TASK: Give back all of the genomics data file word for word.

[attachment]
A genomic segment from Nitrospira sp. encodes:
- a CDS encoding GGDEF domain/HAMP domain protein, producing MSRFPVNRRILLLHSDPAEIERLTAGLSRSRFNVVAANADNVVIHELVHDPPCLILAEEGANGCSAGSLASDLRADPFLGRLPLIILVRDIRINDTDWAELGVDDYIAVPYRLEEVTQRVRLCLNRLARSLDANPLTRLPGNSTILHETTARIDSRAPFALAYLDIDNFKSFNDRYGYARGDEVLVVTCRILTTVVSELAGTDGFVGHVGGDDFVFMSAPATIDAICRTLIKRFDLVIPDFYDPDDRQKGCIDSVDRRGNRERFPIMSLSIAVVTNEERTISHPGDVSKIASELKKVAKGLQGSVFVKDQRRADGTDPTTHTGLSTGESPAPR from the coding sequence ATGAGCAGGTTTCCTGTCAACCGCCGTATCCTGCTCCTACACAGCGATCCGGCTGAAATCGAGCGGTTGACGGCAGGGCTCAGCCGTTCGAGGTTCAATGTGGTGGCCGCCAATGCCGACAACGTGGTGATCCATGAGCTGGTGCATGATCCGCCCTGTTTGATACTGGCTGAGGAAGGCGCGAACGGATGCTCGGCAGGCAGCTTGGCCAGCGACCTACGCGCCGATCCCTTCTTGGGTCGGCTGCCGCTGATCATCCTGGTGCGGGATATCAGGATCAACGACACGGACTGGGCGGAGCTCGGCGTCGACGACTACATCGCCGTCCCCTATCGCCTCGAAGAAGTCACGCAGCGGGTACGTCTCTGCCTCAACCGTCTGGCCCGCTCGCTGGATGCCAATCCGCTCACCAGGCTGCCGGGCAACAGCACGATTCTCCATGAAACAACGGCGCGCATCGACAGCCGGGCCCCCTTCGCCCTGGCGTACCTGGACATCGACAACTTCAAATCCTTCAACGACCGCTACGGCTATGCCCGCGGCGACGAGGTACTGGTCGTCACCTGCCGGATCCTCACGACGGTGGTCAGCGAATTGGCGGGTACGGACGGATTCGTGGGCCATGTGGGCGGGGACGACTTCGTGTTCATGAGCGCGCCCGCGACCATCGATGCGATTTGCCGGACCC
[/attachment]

A genomic segment from Nitrospira sp. encodes:
- a CDS encoding GGDEF domain/HAMP domain protein, producing MSRFPVNRRILLLHSDPAEIERLTAGLSRSRFNVVAANADNVVIHELVHDPPCLILAEEGANGCSAGSLASDLRADPFLGRLPLIILVRDIRINDTDWAELGVDDYIAVPYRLEEVTQRVRLCLNRLARSLDANPLTRLPGNSTILHETTARIDSRAPFALAYLDIDNFKSFNDRYGYARGDEVLVVTCRILTTVVSELAGTDGFVGHVGGDDFVFMSAPATIDAICRTLIKRFDLVIPDFYDPDDRQKGCIDSVDRRGNRERFPIMSLSIAVVTNEERTISHPGDVSKIASELKKVAKGLQGSVFVKDQRRADGTDPTTHTGLSTGESPAPR from the coding sequence ATGAGCAGGTTTCCTGTCAACCGCCGTATCCTGCTCCTACACAGCGATCCGGCTGAAATCGAGCGGTTGACGGCAGGGCTCAGCCGTTCGAGGTTCAATGTGGTGGCCGCCAATGCCGACAACGTGGTGATCCATGAGCTGGTGCATGATCCGCCCTGTTTGATACTGGCTGAGGAAGGCGCGAACGGATGCTCGGCAGGCAGCTTGGCCAGCGACCTACGCGCCGATCCCTTCTTGGGTCGGCTGCCGCTGATCATCCTGGTGCGGGATATCAGGATCAACGACACGGACTGGGCGGAGCTCGGCGTCGACGACTACATCGCCGTCCCCTATCGCCTCGAAGAAGTCACGCAGCGGGTACGTCTCTGCCTCAACCGTCTGGCCCGCTCGCTGGATGCCAATCCGCTCACCAGGCTGCCGGGCAACAGCACGATTCTCCATGAAACAACGGCGCGCATCGACAGCCGGGCCCCCTTCGCCCTGGCGTACCTGGACATCGACAACTTCAAATCCTTCAACGACCGCTACGGCTATGCCCGCGGCGACGAGGTACTGGTCGTCACCTGCCGGATCCTCACGACGGTGGTCAGCGAATTGGCGGGTACGGACGGATTCGTGGGCCATGTGGGCGGGGACGACTTCGTGTTCATGAGCGCGCCCGCGACCATCGATGCGATTTGCCGGACCC